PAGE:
Tag Archives: granted

Three Key Ways to Know You’re Being Taken for Granted

If a person asks whether or not their being taken for granted, something has broken within the relationship. This does not mean things are doomed. In fact, the most common signs of the state can be corrected provided both people are willing to put in the work to correct the problems. Here are the three keys, the deeper issues they point to and some steps toward relational repair.

Key 1: Lack of Communication

A partner who fails to share what is going on internally leaves space for other things fill the void. There can be a number of minor things triggering the silent treatment. Physical factors like tiredness, emotions like stress or external factors family disagreements may lead someone to take a more reserved approach in conversations. Most of this acute issues pass quick and lines of communication reopen relatively easily.

Deeper issues might shut down sharing long term. A chronic issue leaks into everything going on with a couple. Communication problems exist like the canary in the coal mine. If couples do not work on talking to one another worse things are on the horizon.

Solution: Get to the root of what is blocking the communication. Some of the things keeping people from being fully open in their conversations center around fear. Give one another a pass to share what is really going on inside. From there, communication and appreciation can be rebuilt.

Key 2: Mysterious Decisions

Unilateral decision, especially small ones, demonstrate a lack of interest in what is going on with one’s partner. Arguments could be made when some decisions are better done by one partner or for a special circumstance. After all, who wants to give input on their anniversary gift or surprise birthday party.

Free stock photo of sea, beach, vacation, love

Where things get tricky are when a partner makes the call to major life changes without securing any input. Granted, certain areas may affect one person more than another, so they have a greater vested interest in the outcome. Despite this situation, fractured couples fail to include their partner in any of the decision making process.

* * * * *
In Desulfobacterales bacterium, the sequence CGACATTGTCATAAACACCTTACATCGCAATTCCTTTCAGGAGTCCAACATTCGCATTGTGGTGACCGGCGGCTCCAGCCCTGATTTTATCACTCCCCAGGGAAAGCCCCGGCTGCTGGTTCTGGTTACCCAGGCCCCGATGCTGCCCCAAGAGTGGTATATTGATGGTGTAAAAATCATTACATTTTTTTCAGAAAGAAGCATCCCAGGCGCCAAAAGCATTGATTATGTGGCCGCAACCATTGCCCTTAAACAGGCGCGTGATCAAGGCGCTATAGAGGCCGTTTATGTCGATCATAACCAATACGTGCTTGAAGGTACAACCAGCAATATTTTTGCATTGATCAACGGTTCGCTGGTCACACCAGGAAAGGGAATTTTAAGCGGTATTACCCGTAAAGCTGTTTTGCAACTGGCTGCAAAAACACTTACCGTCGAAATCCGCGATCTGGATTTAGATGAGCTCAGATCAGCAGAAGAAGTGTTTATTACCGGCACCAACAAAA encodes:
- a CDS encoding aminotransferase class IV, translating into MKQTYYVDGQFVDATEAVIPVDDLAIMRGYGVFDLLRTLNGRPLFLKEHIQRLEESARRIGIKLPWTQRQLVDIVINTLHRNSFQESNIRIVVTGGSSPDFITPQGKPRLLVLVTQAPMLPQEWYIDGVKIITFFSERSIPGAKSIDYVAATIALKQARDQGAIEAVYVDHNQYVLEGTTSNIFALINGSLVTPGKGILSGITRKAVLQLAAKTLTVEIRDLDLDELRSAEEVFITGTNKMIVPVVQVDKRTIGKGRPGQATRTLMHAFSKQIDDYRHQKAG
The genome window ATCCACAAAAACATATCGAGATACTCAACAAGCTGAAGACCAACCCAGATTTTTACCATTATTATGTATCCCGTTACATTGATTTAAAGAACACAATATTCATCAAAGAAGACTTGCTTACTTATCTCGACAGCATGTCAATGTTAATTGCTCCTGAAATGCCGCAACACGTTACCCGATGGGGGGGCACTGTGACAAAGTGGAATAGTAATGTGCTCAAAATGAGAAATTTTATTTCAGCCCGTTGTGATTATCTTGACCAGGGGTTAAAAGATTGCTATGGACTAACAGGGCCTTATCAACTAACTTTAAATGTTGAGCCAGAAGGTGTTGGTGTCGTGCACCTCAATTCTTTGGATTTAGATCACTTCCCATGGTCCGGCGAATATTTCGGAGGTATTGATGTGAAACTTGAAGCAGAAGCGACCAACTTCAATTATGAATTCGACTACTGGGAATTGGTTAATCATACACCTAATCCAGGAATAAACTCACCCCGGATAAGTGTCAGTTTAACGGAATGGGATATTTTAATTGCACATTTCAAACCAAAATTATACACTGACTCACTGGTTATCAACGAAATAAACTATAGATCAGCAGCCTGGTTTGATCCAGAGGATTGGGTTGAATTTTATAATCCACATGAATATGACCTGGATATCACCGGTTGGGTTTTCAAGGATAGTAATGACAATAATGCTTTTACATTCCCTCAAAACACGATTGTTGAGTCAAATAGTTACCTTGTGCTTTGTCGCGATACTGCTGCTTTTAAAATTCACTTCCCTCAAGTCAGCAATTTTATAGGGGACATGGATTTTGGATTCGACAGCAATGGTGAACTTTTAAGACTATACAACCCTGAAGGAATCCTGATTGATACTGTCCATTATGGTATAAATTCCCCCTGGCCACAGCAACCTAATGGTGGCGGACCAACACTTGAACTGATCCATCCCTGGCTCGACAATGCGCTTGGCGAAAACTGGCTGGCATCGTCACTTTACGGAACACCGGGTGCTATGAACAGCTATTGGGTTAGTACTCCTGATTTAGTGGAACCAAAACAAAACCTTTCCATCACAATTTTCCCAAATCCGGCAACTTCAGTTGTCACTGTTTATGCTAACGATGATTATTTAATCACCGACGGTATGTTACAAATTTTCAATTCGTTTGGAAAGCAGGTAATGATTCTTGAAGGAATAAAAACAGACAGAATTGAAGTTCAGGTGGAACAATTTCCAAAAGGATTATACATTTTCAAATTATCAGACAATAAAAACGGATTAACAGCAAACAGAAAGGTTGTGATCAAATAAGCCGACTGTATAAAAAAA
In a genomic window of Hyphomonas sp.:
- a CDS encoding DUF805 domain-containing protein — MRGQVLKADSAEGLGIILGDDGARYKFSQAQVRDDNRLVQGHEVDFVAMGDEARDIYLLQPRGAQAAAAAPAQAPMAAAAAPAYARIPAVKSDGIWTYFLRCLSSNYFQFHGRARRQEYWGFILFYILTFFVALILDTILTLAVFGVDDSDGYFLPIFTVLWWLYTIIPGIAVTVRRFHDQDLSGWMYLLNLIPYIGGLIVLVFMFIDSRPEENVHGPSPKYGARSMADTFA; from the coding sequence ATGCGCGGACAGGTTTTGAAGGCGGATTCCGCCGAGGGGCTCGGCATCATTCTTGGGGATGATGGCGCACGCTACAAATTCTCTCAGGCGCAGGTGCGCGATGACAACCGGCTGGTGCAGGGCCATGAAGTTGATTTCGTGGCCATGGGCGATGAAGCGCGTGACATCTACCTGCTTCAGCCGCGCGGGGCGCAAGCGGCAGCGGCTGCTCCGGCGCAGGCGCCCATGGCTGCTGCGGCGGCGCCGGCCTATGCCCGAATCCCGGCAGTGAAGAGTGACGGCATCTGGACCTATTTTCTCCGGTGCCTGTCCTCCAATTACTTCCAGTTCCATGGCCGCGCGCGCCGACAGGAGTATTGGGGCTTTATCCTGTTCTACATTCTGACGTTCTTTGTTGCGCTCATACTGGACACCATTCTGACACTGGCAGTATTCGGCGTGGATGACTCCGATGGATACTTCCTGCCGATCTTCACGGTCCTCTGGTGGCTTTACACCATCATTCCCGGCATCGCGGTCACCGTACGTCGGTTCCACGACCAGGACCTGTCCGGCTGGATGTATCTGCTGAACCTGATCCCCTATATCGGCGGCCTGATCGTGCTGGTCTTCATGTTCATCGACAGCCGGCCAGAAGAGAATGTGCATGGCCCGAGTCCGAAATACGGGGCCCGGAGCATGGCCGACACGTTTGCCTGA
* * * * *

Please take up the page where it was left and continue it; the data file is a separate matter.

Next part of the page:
Solution: Seeing things as a true partnership helps couples to break the pattern establishing them as solo people under a combined relational roof. Practice helps them to move forward as unit and make decisions together. The first few can be difficult, but once things get rolling support is right around the corner.

Key 3: Ignored Needs

A sure sign of being taken for granted centers around personal needs, no matter how trivial, neglected. Several excuses can be offered. The offending member, especially if the been happening for a while, will have several explanations in their quiver. These lame offerings prove how damaged the relationship has become.

Underneath the simple thoughtlessness, base selfishness demonstrates the damage done by one person taking care of only themselves. Almost the very definition of taking someone for granted is placing oneself above them and their needs. If a partner practices this behavior, they will likely have developed some skillful reasons they need to protect themselves. These are only more elaborate excuses.

Solution: Acknowledging the mistake, asking for forgiveness and striving to place the partner’s needs in a higher status allows for the opportunity to alleviate the damage done. The steps involved will require repeated use to repair the damage. The time for simple fixes will be gone, so commitment is necessary.

Being taken for granted presents as a deep relational fracture with several tributaries coming off of it. Time and effort can heal the damage done through long silences, unilateral choices and selfishness. Each person must commit to a strong plan of action and from there set about rebuilding what they possessed before. Love is worth the effort.

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